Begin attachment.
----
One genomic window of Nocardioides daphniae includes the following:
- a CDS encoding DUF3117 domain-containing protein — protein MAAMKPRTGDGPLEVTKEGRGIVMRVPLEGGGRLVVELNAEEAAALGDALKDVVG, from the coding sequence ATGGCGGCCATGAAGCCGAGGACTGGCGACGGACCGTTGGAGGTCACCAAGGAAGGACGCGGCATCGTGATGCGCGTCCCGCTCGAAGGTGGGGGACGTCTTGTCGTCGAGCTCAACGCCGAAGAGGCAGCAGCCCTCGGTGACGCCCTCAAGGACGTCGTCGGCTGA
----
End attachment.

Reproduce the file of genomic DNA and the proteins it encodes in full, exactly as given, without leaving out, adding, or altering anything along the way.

One genomic window of Nocardioides daphniae includes the following:
- a CDS encoding DUF3117 domain-containing protein — protein MAAMKPRTGDGPLEVTKEGRGIVMRVPLEGGGRLVVELNAEEAAALGDALKDVVG, from the coding sequence ATGGCGGCCATGAAGCCGAGGACTGGCGACGGACCGTTGGAGGTCACCAAGGAAGGACGCGGCATCGTGATGCGCGTCCCGCTCGAAGGTGGGGGACGTCTTGTCGTCGAGCTCAACGCCGAAGAGGCAGCAGCCCTCGGTGACGCCCTCAAGGACGTCGTCGGCTGA